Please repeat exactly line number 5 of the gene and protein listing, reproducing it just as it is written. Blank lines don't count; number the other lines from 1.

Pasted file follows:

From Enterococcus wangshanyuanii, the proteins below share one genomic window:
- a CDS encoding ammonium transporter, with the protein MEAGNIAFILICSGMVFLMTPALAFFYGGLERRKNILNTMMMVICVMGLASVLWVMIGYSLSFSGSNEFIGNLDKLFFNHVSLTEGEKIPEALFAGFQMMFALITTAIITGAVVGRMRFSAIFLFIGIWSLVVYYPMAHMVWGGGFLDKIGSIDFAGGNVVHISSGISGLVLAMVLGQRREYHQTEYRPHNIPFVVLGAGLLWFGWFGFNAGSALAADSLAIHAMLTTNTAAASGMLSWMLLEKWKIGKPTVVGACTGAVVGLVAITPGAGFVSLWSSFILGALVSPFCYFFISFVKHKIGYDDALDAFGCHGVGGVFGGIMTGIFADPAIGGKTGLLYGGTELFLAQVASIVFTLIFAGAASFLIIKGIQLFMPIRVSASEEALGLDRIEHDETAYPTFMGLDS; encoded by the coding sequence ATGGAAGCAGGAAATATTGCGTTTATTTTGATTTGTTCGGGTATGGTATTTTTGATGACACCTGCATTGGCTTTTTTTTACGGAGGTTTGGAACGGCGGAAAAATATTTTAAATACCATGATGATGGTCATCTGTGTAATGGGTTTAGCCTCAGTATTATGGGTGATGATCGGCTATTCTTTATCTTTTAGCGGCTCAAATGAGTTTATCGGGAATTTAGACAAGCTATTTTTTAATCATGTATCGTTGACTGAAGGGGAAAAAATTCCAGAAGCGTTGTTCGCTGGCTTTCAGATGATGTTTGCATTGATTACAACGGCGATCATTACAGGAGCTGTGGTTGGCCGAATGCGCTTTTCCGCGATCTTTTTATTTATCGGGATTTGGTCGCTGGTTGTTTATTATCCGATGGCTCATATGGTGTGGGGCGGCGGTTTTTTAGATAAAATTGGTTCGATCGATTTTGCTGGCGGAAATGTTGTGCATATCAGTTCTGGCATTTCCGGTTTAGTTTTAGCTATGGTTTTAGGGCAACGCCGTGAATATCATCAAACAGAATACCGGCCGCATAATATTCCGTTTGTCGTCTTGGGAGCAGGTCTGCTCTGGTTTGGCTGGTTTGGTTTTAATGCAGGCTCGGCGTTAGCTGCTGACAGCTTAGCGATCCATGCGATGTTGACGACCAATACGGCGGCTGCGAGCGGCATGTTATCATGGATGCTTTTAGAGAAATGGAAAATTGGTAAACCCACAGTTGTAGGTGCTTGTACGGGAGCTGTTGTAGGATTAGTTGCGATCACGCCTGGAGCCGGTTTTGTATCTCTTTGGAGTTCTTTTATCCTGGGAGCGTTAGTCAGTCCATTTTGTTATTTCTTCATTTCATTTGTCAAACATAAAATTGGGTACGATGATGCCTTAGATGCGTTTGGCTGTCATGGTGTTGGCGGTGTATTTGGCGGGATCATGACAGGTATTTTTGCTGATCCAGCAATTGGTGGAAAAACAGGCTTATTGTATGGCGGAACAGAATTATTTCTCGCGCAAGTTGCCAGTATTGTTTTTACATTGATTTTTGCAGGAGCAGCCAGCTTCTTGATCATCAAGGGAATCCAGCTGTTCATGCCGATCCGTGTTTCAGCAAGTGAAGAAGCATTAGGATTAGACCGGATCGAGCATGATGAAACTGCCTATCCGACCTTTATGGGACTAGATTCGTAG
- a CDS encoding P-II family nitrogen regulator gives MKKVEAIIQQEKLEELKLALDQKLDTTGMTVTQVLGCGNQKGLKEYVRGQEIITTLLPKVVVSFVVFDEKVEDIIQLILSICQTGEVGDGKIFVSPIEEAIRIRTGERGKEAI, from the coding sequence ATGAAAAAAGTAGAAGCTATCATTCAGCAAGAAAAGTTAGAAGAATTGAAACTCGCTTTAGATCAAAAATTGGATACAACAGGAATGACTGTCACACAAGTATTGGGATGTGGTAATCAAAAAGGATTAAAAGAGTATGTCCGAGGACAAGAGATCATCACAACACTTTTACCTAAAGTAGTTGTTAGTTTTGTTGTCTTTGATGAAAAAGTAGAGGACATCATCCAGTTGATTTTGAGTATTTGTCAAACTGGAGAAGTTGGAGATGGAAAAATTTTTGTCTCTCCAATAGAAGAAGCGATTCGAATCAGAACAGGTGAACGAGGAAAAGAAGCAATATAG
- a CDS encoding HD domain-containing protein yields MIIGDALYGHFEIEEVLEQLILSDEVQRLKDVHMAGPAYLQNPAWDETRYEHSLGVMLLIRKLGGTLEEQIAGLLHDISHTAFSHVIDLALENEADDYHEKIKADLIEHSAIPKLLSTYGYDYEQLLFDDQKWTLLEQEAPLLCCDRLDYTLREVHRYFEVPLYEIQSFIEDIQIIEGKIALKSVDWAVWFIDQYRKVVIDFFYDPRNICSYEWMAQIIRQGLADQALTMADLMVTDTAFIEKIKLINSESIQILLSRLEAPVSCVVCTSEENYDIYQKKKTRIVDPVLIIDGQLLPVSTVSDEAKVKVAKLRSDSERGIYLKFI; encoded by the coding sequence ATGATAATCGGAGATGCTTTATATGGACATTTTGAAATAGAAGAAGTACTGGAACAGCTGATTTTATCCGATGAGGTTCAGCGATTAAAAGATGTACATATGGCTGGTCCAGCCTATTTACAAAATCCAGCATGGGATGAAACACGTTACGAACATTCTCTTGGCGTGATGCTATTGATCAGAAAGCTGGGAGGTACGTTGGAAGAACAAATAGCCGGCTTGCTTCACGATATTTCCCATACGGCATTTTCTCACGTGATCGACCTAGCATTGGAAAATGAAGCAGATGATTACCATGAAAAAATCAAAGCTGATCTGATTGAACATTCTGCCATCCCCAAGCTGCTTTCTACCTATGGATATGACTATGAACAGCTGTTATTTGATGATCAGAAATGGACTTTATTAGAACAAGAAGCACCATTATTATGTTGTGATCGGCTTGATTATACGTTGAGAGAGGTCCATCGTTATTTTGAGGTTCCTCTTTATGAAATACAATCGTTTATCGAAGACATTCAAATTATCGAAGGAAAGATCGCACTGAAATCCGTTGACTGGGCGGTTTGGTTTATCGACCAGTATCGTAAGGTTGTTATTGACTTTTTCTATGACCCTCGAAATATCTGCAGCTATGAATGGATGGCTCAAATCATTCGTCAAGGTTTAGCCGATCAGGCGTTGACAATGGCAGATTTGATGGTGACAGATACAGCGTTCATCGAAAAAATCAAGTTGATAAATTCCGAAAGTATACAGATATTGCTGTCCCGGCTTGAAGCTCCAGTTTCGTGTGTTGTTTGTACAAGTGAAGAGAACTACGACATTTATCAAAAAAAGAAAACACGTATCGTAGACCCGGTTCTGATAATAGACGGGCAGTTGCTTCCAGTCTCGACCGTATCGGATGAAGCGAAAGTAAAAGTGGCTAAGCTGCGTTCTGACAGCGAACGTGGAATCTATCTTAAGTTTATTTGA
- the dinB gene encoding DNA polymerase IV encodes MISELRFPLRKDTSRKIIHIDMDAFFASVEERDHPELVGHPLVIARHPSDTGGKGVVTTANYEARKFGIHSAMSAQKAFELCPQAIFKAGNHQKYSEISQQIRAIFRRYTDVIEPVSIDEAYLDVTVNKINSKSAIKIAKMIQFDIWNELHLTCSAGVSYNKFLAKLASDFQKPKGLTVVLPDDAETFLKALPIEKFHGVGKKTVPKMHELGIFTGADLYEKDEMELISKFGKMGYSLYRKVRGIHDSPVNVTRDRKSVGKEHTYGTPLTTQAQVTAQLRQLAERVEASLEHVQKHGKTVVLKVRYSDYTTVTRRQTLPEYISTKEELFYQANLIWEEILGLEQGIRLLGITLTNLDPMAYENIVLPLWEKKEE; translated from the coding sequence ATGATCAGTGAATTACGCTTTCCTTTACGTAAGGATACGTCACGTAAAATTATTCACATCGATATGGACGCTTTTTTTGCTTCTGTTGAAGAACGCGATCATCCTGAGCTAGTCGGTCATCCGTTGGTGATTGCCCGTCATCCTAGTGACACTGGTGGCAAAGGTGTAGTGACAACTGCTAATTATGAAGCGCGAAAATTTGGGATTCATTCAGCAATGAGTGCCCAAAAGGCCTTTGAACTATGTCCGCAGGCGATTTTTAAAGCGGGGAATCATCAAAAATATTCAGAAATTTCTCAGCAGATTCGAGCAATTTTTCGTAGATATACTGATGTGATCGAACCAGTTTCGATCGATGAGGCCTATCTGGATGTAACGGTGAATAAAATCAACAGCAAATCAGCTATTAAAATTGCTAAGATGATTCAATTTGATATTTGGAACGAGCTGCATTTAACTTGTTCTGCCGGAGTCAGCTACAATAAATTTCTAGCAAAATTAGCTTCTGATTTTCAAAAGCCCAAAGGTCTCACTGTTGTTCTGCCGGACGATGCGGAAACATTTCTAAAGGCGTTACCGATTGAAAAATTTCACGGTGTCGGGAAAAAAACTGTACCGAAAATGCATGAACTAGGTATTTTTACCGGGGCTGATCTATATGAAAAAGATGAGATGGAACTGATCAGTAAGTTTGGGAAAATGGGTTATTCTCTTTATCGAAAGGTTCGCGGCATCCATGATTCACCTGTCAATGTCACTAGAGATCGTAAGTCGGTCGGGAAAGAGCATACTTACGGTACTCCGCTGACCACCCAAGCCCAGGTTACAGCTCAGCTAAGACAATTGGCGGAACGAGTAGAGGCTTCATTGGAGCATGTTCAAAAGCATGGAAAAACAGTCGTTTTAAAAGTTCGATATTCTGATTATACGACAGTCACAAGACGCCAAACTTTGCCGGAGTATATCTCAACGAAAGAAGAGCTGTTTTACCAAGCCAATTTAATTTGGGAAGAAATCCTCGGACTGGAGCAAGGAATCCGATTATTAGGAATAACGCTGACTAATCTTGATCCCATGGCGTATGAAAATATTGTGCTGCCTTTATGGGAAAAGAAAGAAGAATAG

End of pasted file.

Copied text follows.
- the dinB gene encoding DNA polymerase IV encodes MISELRFPLRKDTSRKIIHIDMDAFFASVEERDHPELVGHPLVIARHPSDTGGKGVVTTANYEARKFGIHSAMSAQKAFELCPQAIFKAGNHQKYSEISQQIRAIFRRYTDVIEPVSIDEAYLDVTVNKINSKSAIKIAKMIQFDIWNELHLTCSAGVSYNKFLAKLASDFQKPKGLTVVLPDDAETFLKALPIEKFHGVGKKTVPKMHELGIFTGADLYEKDEMELISKFGKMGYSLYRKVRGIHDSPVNVTRDRKSVGKEHTYGTPLTTQAQVTAQLRQLAERVEASLEHVQKHGKTVVLKVRYSDYTTVTRRQTLPEYISTKEELFYQANLIWEEILGLEQGIRLLGITLTNLDPMAYENIVLPLWEKKEE; translated from the coding sequence ATGATCAGTGAATTACGCTTTCCTTTACGTAAGGATACGTCACGTAAAATTATTCACATCGATATGGACGCTTTTTTTGCTTCTGTTGAAGAACGCGATCATCCTGAGCTAGTCGGTCATCCGTTGGTGATTGCCCGTCATCCTAGTGACACTGGTGGCAAAGGTGTAGTGACAACTGCTAATTATGAAGCGCGAAAATTTGGGATTCATTCAGCAATGAGTGCCCAAAAGGCCTTTGAACTATGTCCGCAGGCGATTTTTAAAGCGGGGAATCATCAAAAATATTCAGAAATTTCTCAGCAGATTCGAGCAATTTTTCGTAGATATACTGATGTGATCGAACCAGTTTCGATCGATGAGGCCTATCTGGATGTAACGGTGAATAAAATCAACAGCAAATCAGCTATTAAAATTGCTAAGATGATTCAATTTGATATTTGGAACGAGCTGCATTTAACTTGTTCTGCCGGAGTCAGCTACAATAAATTTCTAGCAAAATTAGCTTCTGATTTTCAAAAGCCCAAAGGTCTCACTGTTGTTCTGCCGGACGATGCGGAAACATTTCTAAAGGCGTTACCGATTGAAAAATTTCACGGTGTCGGGAAAAAAACTGTACCGAAAATGCATGAACTAGGTATTTTTACCGGGGCTGATCTATATGAAAAAGATGAGATGGAACTGATCAGTAAGTTTGGGAAAATGGGTTATTCTCTTTATCGAAAGGTTCGCGGCATCCATGATTCACCTGTCAATGTCACTAGAGATCGTAAGTCGGTCGGGAAAGAGCATACTTACGGTACTCCGCTGACCACCCAAGCCCAGGTTACAGCTCAGCTAAGACAATTGGCGGAACGAGTAGAGGCTTCATTGGAGCATGTTCAAAAGCATGGAAAAACAGTCGTTTTAAAAGTTCGATATTCTGATTATACGACAGTCACAAGACGCCAAACTTTGCCGGAGTATATCTCAACGAAAGAAGAGCTGTTTTACCAAGCCAATTTAATTTGGGAAGAAATCCTCGGACTGGAGCAAGGAATCCGATTATTAGGAATAACGCTGACTAATCTTGATCCCATGGCGTATGAAAATATTGTGCTGCCTTTATGGGAAAAGAAAGAAGAATAG